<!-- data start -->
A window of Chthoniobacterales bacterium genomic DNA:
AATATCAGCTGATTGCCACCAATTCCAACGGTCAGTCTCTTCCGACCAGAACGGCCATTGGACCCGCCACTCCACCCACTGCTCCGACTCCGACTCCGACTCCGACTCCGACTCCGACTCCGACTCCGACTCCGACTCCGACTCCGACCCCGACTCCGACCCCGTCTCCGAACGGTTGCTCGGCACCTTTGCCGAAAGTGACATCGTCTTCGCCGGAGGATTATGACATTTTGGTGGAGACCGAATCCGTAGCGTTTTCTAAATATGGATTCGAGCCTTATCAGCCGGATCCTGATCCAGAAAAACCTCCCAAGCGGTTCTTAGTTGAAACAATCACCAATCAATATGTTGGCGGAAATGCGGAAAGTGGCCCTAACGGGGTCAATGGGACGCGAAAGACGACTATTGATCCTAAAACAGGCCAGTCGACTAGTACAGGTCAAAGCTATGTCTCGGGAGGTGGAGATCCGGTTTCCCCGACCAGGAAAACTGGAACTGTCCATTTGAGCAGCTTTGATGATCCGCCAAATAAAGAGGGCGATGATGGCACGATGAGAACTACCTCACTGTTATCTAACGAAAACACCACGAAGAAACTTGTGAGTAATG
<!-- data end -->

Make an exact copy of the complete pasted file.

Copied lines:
A window of Chthoniobacterales bacterium genomic DNA:
AATATCAGCTGATTGCCACCAATTCCAACGGTCAGTCTCTTCCGACCAGAACGGCCATTGGACCCGCCACTCCACCCACTGCTCCGACTCCGACTCCGACTCCGACTCCGACTCCGACTCCGACTCCGACTCCGACTCCGACTCCGACCCCGACTCCGACCCCGTCTCCGAACGGTTGCTCGGCACCTTTGCCGAAAGTGACATCGTCTTCGCCGGAGGATTATGACATTTTGGTGGAGACCGAATCCGTAGCGTTTTCTAAATATGGATTCGAGCCTTATCAGCCGGATCCTGATCCAGAAAAACCTCCCAAGCGGTTCTTAGTTGAAACAATCACCAATCAATATGTTGGCGGAAATGCGGAAAGTGGCCCTAACGGGGTCAATGGGACGCGAAAGACGACTATTGATCCTAAAACAGGCCAGTCGACTAGTACAGGTCAAAGCTATGTCTCGGGAGGTGGAGATCCGGTTTCCCCGACCAGGAAAACTGGAACTGTCCATTTGAGCAGCTTTGATGATCCGCCAAATAAAGAGGGCGATGATGGCACGATGAGAACTACCTCACTGTTATCTAACGAAAACACCACGAAGAAACTTGTGAGTAATG